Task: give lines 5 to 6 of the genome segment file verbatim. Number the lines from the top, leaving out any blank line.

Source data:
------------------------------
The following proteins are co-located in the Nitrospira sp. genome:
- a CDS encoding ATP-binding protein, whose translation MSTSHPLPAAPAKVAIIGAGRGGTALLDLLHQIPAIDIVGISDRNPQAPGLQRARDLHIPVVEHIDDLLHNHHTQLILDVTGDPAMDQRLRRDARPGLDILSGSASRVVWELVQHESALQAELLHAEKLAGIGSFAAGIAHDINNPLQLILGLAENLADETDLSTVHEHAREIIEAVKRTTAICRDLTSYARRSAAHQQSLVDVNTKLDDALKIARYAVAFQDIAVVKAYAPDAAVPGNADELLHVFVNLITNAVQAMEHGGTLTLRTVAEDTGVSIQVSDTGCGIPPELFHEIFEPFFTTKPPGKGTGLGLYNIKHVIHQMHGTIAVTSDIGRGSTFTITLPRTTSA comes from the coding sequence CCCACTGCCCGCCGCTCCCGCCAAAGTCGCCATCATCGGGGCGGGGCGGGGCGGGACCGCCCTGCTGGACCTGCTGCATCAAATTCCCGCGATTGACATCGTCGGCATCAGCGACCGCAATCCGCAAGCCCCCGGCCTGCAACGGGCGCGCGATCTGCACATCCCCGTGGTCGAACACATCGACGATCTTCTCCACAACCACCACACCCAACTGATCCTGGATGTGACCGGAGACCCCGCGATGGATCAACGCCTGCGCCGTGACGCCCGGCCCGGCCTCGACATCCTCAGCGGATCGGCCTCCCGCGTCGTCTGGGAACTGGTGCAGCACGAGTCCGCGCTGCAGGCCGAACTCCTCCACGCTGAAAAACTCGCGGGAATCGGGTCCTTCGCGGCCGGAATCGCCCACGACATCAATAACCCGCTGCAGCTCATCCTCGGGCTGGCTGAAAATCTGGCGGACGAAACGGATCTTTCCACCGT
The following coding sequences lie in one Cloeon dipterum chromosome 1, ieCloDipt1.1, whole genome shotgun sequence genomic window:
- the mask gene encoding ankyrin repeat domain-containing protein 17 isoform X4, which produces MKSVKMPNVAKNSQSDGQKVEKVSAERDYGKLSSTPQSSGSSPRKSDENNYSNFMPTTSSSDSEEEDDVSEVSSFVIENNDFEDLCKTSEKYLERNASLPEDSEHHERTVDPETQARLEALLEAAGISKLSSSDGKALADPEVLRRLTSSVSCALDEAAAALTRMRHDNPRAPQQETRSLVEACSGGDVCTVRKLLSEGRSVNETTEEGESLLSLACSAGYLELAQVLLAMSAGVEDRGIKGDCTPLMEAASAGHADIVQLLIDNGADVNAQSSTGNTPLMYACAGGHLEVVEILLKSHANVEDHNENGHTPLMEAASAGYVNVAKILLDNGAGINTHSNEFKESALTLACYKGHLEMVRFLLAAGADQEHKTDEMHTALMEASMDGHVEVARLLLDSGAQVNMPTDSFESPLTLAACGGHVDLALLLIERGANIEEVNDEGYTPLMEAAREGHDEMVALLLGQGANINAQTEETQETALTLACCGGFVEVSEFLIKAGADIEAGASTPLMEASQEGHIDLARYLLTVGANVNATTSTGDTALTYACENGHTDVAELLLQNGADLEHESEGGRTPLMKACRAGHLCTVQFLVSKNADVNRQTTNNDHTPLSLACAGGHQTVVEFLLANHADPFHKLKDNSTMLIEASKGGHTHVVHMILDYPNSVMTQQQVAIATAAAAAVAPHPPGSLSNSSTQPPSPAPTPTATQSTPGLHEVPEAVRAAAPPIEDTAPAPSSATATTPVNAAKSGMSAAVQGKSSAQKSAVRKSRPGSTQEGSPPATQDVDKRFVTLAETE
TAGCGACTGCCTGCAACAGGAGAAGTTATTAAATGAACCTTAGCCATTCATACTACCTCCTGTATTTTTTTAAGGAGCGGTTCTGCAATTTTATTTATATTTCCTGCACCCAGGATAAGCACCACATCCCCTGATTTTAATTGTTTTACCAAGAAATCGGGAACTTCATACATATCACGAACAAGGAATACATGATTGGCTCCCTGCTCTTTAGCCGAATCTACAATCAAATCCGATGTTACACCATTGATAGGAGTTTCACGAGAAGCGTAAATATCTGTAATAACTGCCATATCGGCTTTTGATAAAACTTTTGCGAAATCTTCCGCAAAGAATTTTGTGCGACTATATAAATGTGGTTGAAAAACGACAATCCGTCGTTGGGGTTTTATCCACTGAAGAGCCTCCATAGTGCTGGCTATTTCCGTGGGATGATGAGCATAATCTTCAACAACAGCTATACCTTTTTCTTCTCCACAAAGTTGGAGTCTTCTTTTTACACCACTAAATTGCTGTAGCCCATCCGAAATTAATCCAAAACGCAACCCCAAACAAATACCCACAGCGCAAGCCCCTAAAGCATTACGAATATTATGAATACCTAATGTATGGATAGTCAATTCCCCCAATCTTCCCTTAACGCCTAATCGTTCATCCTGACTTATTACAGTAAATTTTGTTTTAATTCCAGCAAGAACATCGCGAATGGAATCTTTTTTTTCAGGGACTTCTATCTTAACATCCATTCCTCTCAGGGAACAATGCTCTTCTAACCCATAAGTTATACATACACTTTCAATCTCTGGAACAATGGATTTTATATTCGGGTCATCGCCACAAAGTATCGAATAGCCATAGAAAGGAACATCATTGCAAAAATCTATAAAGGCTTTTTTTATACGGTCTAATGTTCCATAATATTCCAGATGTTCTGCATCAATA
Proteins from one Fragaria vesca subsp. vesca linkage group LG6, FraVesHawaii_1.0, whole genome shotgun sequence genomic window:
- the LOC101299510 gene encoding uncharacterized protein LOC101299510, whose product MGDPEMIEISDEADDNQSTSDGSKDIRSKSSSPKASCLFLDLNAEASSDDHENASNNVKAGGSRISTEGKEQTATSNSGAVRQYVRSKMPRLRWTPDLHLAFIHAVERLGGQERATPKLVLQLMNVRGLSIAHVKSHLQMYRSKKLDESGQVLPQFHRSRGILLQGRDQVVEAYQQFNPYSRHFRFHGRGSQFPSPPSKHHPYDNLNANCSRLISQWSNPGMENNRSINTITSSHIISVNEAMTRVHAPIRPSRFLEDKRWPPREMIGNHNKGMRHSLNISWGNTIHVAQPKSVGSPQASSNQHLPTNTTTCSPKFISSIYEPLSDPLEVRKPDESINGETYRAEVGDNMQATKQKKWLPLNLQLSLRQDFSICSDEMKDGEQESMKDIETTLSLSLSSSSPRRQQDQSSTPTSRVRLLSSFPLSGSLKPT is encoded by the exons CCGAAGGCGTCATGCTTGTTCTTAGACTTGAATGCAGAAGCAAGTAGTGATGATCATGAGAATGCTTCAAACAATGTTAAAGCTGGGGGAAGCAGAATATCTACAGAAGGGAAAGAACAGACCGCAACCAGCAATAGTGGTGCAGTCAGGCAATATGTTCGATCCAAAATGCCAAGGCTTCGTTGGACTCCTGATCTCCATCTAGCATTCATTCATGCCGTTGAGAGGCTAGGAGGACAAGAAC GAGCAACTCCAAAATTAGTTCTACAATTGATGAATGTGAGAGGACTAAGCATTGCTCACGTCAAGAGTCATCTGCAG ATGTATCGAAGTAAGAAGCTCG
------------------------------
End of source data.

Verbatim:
TAGCGACTGCCTGCAACAGGAGAAGTTATTAAATGAACCTTAGCCATTCATACTACCTCCTGTATTTTTTTAAGGAGCGGTTCTGCAATTTTATTTATATTTCCTGCACCCAGGATAAGCACCACATCCCCTGATTTTAATTGTTTTACCAAGAAATCGGGAACTTCATACATATCACGAACAAGGAATACATGATTGGCTCCCTGCTCTTTAGCCGAATCTACAATCAAATCCGATGTTACACCATTGATAGGAGTTTCACGAGAAGCGTAAATATCTGTAATAACTGCCATATCGGCTTTTGATAAAACTTTTGCGAAATCTTCCGCAAAGAATTTTGTGCGACTATATAAATGTGGTTGAAAAACGACAATCCGTCGTTGGGGTTTTATCCACTGAAGAGCCTCCATAGTGCTGGCTATTTCCGTGGGATGATGAGCATAATCTTCAACAACAGCTATACCTTTTTCTTCTCCACAAAGTTGGAGTCTTCTTTTTACACCACTAAATTGCTGTAGCCCATCCGAAATTAATCCAAAACGCAACCCCAAACAAATACCCACAGCGCAAGCCCCTAAAGCATTACGAATATTATGAATACCTAATGTATGGATAGTCAATTCCCCCAATCTTCCCTTAACGCCTAATCGTTCATCCTGACTTATTACAGTAAATTTTGTTTTAATTCCAGCAAGAACATCGCGAATGGAATCTTTTTTTTCAGGGACTTCTATCTTAACATCCATTCCTCTCAGGGAACAATGCTCTTCTAACCCATAAGTTATACATACACTTTCAATCTCTGGAACAATGGATTTTATATTCGGGTCATCGCCACAAAGTATCGAATAGCCATAGAAAGGAACATCATTGCAAAAATCTATAAAGGCTTTTTTTATACGGTCTAATGTTCCATAATATTCCAGATGTTCTGCATCAATA
Proteins from one Fragaria vesca subsp. vesca linkage group LG6, FraVesHawaii_1.0, whole genome shotgun sequence genomic window: